Diabetes has reached epidemic proportions, now affecting 9.3 percent of Americans. As part of the UCF Health Seminar Series, Dr. Joyce Paulson, who is board-certified in internal medicine and treats patients at UCF Health, spoke to a group of people from the community about ways to prevent the disease from progressing in her talk, “Understanding and Managing Prediabetes.”
Prediabetes occurs when your blood sugar level is higher than normal, but not high enough to be classified as type 2 diabetes. Cells in the body use glucose (or sugar) for energy. A hormone called insulin helps facilitate this process. If too much glucose is present for a prolonged period of time, the cells become resistant to insulin and blood sugars go up. Approximately 86 million people are living with this condition in the U.S. If not properly treated, most of those people will eventually develop type 2 diabetes.
Risk factors for type 2 prediabetes include:
- Overweight or obese
- Lack of physical activity
- Poor diet (sweets, refined grains, meats, etc.)
- Family history of diabetes
- Diabetes during pregnancy
“There are three basic tests we use to diagnose prediabetes and diabetes,” said Dr. Paulson. The American Diabetes Association recommends the use of two of the methods listed below to confirm the diagnosis.
- A1C – A common blood test, the A1C reflects the average blood sugar level over the past two to three months. A normal reading is about 5; prediabetes ranges from 5.7 to 6.4; and diabetes is 6.5 or above.
- Fasting Plasma Glucose – This simple, noninvasive blood test is conducted first thing in the morning when a person has not eaten for 12 to 14 hours. A normal reading is 99 or below; prediabetes ranges from 100 to 125; and diabetes is 126 or above.
- Oral Glucose Tolerance Test – Most commonly used to check for gestational diabetes, this test first requires a fasting blood glucose level (blood taken without eating). A while after drinking a sweet liquid, additional blood is drawn to measure how the body has processed the sugar. A normal reading is 139 or below; prediabetes ranges from 140-199; and diabetes is 200 or above.
“Fortunately for most people in the prediabetes stage, the progression to type 2 diabetes can be prevented with a few lifestyle modifications like good nutrition, exercise and weight loss. Sometimes medications can be helpful, too,” she said.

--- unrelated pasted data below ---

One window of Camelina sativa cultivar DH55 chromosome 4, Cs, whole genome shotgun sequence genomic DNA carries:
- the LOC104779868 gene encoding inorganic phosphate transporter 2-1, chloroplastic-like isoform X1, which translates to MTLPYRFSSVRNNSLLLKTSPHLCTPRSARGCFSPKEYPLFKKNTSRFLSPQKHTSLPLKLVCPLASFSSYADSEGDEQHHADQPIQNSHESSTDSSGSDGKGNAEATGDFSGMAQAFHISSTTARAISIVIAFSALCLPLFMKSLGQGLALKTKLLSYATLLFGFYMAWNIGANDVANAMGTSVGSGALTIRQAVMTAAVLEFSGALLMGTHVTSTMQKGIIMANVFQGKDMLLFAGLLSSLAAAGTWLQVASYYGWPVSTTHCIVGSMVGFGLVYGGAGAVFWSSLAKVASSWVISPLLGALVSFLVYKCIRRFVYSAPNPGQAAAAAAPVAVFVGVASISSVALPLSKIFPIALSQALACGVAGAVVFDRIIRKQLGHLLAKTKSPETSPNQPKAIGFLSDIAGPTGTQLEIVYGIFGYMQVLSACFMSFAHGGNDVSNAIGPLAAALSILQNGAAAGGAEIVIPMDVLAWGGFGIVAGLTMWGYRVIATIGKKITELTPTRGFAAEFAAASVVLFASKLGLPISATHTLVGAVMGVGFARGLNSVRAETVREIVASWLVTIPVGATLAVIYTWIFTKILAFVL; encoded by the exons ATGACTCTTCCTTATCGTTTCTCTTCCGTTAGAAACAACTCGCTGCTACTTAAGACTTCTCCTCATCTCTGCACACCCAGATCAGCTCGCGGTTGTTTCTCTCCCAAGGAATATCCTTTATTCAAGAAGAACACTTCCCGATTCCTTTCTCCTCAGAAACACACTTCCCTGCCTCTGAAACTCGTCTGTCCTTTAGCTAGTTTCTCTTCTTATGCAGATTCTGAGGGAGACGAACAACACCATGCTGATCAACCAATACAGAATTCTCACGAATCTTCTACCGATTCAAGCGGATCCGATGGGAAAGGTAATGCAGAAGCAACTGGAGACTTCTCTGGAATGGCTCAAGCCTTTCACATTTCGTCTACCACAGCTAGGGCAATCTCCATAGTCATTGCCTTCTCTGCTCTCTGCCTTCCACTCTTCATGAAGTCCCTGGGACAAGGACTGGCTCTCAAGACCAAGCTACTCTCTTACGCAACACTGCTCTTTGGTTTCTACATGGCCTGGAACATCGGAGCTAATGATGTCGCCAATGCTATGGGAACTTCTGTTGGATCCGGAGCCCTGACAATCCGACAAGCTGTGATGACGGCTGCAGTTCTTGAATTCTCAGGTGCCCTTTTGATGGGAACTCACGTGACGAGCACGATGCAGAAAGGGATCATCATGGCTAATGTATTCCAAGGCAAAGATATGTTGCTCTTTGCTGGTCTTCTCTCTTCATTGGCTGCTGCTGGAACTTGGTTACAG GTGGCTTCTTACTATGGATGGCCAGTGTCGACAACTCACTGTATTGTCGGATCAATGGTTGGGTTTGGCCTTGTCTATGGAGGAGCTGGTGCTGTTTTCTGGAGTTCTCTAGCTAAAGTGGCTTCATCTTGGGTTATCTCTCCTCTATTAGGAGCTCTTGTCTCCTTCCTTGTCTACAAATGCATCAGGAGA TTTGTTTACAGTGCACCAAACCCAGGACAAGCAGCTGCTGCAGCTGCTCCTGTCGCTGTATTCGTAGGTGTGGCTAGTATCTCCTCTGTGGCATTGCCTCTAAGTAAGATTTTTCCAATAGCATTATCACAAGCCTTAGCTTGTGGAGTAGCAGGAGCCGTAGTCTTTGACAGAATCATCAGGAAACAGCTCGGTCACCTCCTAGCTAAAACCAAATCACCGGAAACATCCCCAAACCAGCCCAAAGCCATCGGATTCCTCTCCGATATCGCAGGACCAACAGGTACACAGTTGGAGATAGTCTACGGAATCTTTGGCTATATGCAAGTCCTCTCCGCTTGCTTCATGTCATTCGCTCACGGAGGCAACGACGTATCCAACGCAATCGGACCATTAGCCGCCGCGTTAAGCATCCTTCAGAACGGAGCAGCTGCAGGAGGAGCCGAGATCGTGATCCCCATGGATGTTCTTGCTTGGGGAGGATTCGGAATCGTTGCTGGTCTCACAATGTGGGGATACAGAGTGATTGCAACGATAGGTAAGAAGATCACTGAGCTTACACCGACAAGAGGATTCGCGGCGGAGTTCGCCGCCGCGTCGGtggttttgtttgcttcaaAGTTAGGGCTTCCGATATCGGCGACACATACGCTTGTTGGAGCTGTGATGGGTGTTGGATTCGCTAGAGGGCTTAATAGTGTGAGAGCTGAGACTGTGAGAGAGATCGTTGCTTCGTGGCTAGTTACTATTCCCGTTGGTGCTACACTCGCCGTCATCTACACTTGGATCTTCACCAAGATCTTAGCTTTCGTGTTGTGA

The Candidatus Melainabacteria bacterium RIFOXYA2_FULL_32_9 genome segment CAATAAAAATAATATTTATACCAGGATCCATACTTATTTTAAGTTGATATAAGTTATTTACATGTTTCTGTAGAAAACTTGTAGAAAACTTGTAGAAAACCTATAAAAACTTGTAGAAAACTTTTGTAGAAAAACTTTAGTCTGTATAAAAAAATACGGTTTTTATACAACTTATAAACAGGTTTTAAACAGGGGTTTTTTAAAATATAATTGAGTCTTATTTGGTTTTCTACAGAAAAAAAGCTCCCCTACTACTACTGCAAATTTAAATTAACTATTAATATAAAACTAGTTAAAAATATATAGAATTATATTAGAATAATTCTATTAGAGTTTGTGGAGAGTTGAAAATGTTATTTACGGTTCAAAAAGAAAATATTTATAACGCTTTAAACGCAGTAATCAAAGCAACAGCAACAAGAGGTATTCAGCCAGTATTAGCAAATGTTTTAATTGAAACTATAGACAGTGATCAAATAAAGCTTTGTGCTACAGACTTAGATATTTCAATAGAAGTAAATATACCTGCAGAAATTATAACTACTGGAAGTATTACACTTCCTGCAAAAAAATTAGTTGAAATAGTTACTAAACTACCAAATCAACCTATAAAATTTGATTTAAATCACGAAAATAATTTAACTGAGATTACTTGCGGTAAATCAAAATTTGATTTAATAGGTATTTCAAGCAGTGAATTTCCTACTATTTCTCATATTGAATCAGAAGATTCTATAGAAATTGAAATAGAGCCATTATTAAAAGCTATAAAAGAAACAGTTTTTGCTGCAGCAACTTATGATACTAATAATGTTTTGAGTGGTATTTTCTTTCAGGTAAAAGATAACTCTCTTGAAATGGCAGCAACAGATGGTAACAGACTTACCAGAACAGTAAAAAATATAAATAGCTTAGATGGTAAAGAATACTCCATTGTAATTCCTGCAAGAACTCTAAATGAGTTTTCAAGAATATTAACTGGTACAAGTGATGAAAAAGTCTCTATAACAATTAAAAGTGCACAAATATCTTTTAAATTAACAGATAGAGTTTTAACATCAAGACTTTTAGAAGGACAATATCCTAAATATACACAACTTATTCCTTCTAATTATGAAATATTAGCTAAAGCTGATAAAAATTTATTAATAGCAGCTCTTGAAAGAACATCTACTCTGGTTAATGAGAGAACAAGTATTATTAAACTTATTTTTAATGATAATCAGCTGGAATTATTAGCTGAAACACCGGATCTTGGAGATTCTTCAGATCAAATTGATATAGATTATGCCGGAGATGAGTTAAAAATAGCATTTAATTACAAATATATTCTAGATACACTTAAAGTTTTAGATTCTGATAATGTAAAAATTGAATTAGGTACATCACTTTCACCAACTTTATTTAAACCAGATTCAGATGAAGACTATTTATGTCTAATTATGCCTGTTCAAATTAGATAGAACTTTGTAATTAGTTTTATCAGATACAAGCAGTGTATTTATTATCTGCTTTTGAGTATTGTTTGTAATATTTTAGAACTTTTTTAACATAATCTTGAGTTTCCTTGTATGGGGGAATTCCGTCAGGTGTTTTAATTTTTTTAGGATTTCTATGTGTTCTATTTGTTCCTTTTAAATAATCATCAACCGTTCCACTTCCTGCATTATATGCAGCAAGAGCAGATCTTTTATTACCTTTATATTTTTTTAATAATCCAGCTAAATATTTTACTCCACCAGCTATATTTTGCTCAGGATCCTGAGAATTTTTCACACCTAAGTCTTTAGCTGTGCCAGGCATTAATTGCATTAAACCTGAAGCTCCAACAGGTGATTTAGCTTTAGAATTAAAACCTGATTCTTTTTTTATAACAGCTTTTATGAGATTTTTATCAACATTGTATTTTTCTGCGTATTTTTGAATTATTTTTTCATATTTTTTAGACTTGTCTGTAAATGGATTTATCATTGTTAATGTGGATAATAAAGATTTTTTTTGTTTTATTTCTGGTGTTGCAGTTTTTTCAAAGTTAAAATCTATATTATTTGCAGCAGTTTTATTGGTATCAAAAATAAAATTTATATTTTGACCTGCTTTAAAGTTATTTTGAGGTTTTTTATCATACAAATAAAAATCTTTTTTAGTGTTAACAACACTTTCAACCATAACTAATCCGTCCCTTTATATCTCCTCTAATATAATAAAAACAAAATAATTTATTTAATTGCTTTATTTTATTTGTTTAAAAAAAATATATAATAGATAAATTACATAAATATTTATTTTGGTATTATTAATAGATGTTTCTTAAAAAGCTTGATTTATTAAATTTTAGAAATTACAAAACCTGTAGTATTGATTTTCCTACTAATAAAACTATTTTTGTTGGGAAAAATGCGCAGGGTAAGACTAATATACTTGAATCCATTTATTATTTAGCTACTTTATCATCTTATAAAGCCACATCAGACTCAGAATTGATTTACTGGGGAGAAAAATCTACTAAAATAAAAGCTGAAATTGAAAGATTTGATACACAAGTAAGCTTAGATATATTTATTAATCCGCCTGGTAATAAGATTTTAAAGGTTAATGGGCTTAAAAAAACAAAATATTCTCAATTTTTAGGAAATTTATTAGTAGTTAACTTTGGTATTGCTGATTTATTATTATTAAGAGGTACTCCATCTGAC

“When it comes to dietary changes, I don’t suggest that my prediabetic patients start carb counting like my diabetic patients must do,” she said. “But they do need to eat the right kinds of calories, starting first by eliminating as many refined sugars as possible.” By providing basic information like height, weight, age and gender, sites like CalorieKing.com will calculate how many calories you should eat each day to lose weight.
But all calories are not equal, Dr. Paulson said. Patients must focus on healthy calories to ensure they’re eating balanced meals. When you think of a dinner plate, consider filling it like this—½ non-starchy vegetables, ¼ grains or starchy vegetables and ¼ lean proteins. Websites like ChooseMyPlate.gov are good resources.
“Some people feel overwhelmed when it comes to losing weight, but even a 7 percent decrease in body weight can be enough to reverse the course of the disease,” she said.
Exercise is an important component in preventing diabetes, so Dr. Paulson recommends at least 150 minutes of exercise a week. This must include cardio activities to increase the heart rate and break a sweat. It also must include some muscle strengthening exercises, which will help burn more calories.
“While making lifestyle changes is critical, we also understand it can be difficult. That’s why I always suggest a team approach. Begin by working closely with your primary care physician or endocrinologist to fully understand your personal health goals” she said. Most physicians will refer you to others who can support your efforts like diabetes educators and/or nutritionists. Beyond that, many of my patients find that it’s easier to integrate exercise into their lives when they join organized programs or find exercise partners who will help keep them accountable.
“With the right kind of support and hard work, it is possible to stop prediabetes its tracks, avoiding many potential health complications down the road,” Dr. Paulson said.